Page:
Thursday, August 06, 2009

Hatchet by Gary Paulsen

Title: Hatchet
Author: Gary Paulsen
ISBN: 0689826990, Simon Pulse, 1999
Genre: Young Adult fiction
Rating: A

First Line: Brian Robeson stared out the window of the small plane at the endless green northern wilderness below.

Thirteen-year-old Brian's parents have just gotten divorced. Brian lives with his mother in New York State, and is allowed to stay with his father, who works in the Canadian oil fields, during the summer. This will be his first summer with his father, and Brian's mother sees him off at the airport, giving him a gift that he feels is a bit silly: a hatchet.

Flying in the small plane takes some getting used to; it's very noisy, it's cramped, and at first the pilot doesn't talk very much. After a while, the pilot does begin to talk with Brian and even lets him take control of the plane for a bit. Then the absolute worst possible scenario occurs: the pilot has a massive heart attack and dies, leaving Brian at the controls of an aircraft that he really doesn't know how to fly.

Brian survives the crash, and then realizes that the plane has flown so far off course that he probably won't be found any time soon. He now has to survive the Canadian wilderness. He's a kid, and he does wallow in self-pity, but not for long. Brian isn't a typical soft city kid. Somehow he's able to put together bits and pieces of things he's learned in school, and he's able to carve out a place for himself on the shore of a remote lake. He takes pride in each accomplishment, as well he should. But the longer he lived in his lakeside home, the more nervous I got. Summers don't last all that long in Canada.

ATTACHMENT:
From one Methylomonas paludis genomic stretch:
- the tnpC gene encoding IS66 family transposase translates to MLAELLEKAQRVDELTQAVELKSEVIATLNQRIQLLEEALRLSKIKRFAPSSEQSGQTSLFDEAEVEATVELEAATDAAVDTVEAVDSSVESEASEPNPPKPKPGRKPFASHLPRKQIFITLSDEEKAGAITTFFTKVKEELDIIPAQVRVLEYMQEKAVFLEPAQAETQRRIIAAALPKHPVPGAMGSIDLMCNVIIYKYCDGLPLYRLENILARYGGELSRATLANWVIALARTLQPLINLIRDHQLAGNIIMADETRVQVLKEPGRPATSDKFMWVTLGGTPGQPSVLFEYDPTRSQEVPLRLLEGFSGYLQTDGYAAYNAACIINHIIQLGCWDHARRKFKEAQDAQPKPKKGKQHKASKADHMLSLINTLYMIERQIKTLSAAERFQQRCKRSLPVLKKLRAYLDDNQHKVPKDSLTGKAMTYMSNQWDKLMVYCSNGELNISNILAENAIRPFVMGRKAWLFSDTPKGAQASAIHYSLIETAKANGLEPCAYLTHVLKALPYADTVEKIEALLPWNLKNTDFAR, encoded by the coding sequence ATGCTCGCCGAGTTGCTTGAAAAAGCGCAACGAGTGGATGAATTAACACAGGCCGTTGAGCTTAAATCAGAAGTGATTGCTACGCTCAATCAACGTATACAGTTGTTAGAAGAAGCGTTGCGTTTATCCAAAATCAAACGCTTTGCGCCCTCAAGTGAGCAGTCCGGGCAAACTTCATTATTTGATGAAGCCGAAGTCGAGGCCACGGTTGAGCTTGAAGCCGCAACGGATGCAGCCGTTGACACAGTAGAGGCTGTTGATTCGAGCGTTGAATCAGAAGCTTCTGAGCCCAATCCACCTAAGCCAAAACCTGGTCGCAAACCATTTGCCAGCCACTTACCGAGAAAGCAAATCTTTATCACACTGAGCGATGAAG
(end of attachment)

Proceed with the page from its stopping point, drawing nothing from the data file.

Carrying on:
This was a captivating read, and I can understand why it was a Newbery Honor Book in 1988. Paulsen had me on the shore of that lake right at Brian's side. I was slapping mosquitoes and taking pride in Brian's level-headedness and ability to survive. If you're looking for a quick read that's well-written and puts you right in the middle of the action, Hatchet is an excellent choice.

Gary Paulsen's life is as interesting as the books he's written. In reading about the author, I learned that there are a whole series of books about Brian. I wouldn't be at all surprised if you see reviews for more of Paulsen's work here at Kittling: Books!


  1. I have never been disappointed by a Newbery book, unlike other awards. Thanks for the review!

  2. I loved Hatchet, too. My son and his friends loved it too when they read it at age 11-12. So that's something else I love about Paulsen's style. It's accessible to kids who like action, just as much as it is to adults who like to be living a character's life with him.

  3. Rhapsody--You're right. I don't think I have been either. Wonder how they can get it right and all the others can't??

    Susan--You're right, the wide age range that find his books appealing is something special.


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